A solid addition to the well-stocked library of Korean revenge mellers, “Who’s That Knocking at My Door?” reps a promising debut by scripter-helmer Yang Hae-hoon. Delivering strongly on its themes of alienation and the lingering effects of childhood trauma, tale of a loner plotting the downfall of a couple who bullied him in high school stutters a little in the opening stanzas before pulling its threads together and ending with a bang. Respectable domestic biz looks likely and regional play is in the cards.
Busy, slightly confusing first reel begins with Internet chatroom messages and voice-overs from multiple sources relating the story of a man who needs to cross a frozen lake if he’s to stop being bullied. Following images of a man in school uniform doing just that and further text messages related to a suicide, focus switches to Je-hwi (Im Ji-gyu), a longhaired oddball seen darting nervously around a drab suburban nowhere.
In a startling meet-cute, he inadvertently saves shy girl Jang-hui (Yun So-si) from being crushed by a sofa dropped by clumsy movers. A haircut later, Je-hwi permits Jang-hui to enter the darkened bedroom he spends most of his time in. Soon, the duo embark on a romance that lacks any passion on Jin-hwe’s part but seems to satisfy the mousey Jang-hui.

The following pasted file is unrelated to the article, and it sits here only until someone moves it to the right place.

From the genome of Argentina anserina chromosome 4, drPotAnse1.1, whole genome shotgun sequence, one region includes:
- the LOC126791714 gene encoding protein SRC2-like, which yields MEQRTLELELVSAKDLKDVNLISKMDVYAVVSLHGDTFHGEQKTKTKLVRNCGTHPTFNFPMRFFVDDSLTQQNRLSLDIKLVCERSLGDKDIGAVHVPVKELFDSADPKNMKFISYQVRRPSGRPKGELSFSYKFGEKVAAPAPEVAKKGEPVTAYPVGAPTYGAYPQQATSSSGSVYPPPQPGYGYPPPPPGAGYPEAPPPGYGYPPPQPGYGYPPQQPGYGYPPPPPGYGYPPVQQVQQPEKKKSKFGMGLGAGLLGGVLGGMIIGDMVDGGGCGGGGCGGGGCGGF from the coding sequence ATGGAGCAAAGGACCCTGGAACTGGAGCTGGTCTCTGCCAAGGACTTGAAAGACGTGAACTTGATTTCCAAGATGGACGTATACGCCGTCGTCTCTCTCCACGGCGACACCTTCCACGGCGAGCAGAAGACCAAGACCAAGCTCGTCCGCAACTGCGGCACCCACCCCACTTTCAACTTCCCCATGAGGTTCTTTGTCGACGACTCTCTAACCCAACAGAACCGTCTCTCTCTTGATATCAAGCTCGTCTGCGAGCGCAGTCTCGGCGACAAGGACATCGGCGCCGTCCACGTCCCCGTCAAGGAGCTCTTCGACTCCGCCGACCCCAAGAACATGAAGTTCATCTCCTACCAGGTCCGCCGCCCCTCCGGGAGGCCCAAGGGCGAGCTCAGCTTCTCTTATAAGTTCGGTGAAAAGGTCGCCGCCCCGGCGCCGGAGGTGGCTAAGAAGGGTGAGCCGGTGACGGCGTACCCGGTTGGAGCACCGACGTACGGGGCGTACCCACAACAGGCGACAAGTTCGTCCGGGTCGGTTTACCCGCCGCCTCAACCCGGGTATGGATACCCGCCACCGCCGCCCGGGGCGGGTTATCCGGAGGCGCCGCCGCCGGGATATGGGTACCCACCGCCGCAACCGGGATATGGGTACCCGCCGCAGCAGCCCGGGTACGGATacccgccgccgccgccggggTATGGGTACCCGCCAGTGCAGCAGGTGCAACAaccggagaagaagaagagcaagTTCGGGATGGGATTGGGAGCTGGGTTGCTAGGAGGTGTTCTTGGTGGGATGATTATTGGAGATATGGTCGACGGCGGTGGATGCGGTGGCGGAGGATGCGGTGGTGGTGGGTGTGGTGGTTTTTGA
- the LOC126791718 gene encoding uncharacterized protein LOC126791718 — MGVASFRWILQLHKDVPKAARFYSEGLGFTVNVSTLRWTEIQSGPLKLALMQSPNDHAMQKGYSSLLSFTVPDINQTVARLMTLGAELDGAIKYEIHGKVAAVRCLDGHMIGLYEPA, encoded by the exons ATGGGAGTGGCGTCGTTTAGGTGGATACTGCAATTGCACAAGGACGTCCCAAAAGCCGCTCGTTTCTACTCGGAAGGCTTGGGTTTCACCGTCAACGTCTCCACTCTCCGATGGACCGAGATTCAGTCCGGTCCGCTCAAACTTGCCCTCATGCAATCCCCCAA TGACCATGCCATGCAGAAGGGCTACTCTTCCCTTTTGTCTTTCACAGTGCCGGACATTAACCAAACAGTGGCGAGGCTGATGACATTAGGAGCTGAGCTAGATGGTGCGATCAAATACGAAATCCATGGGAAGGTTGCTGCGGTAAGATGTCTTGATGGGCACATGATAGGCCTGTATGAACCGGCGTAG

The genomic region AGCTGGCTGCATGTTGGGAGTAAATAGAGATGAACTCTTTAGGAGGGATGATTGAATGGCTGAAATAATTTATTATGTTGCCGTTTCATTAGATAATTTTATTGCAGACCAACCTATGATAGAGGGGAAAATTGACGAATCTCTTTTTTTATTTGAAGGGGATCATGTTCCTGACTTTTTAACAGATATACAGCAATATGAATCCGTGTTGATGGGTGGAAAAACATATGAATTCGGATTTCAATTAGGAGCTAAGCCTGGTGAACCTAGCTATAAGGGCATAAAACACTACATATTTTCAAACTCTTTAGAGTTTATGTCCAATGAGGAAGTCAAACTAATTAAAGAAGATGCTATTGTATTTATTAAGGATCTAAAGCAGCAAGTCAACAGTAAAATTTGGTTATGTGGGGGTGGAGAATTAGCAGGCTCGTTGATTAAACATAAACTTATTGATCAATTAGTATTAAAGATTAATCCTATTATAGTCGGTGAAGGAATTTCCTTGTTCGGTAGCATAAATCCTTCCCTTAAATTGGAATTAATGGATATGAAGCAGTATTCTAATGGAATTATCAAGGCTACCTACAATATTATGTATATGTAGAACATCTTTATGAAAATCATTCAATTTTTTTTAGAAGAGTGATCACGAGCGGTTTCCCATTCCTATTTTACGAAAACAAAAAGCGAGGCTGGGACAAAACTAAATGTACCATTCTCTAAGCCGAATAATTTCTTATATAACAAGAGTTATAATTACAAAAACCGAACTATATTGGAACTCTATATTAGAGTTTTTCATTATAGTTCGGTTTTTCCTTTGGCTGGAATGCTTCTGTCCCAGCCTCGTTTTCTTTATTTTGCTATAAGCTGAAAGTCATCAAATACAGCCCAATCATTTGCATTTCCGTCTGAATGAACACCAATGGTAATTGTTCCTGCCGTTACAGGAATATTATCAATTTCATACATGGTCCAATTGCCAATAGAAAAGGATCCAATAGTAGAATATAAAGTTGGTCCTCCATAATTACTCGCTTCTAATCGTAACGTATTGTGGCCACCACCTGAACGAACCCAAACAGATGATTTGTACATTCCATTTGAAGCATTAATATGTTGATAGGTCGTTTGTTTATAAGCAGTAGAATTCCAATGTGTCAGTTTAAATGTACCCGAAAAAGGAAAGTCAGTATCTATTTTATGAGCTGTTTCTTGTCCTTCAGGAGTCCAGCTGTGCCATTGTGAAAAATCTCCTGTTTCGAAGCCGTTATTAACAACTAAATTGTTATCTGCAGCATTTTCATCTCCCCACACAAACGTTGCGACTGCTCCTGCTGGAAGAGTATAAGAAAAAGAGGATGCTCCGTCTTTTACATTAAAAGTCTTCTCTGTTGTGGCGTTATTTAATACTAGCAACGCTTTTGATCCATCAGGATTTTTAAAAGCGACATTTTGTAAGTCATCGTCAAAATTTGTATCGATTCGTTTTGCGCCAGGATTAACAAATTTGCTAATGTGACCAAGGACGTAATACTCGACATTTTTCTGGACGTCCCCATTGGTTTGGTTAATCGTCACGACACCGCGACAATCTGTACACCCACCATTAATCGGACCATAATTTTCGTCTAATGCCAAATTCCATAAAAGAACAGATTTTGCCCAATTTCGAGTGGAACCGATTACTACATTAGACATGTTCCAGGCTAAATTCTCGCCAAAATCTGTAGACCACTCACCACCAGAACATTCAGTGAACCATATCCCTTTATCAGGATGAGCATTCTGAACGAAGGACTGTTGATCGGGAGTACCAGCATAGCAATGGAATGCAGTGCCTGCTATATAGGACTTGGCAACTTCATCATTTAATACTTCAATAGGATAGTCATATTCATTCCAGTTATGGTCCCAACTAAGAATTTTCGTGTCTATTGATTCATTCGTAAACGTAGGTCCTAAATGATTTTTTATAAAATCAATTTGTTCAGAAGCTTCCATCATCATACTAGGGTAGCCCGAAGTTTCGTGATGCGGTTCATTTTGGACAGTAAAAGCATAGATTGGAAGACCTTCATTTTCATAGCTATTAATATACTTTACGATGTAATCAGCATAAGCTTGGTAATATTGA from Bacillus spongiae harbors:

So far interesting if scattershot, the pic begins to gel when Je-hwi runs into former schoolmates Pyo (Pyo Sang-u) and Rom (Im Ji-yeon), earlier seen finding, and not reporting, a dead body in a park. Though hardly thrilled to see them, Je-hwi agrees to a double date.
Feigning friendship, Jin-hwe is secretly plotting revenge for the torments he believes Pyo and Rom visited on him in his teenage years. Niftily staged payback mechanics find Je-hwi drafting the services of Choi (Jo Seong-ha), a middle-aged weirdo who believes he’s suffering any number of fatal diseases. Plot takes smart and unexpected turns as the deadly and increasingly bloody maneuvers find Je-hwi, Pyo and finally Choi holding the upper hand.
Well-cast pic is impressively performed and gets particularly good service from Im Ji-gyu as the emotionally barren Je-hwi, and Pyo Sang-yi as his brutish rival.
Generally well-shot images are on the murky side here and there. Rest of craft work is polished.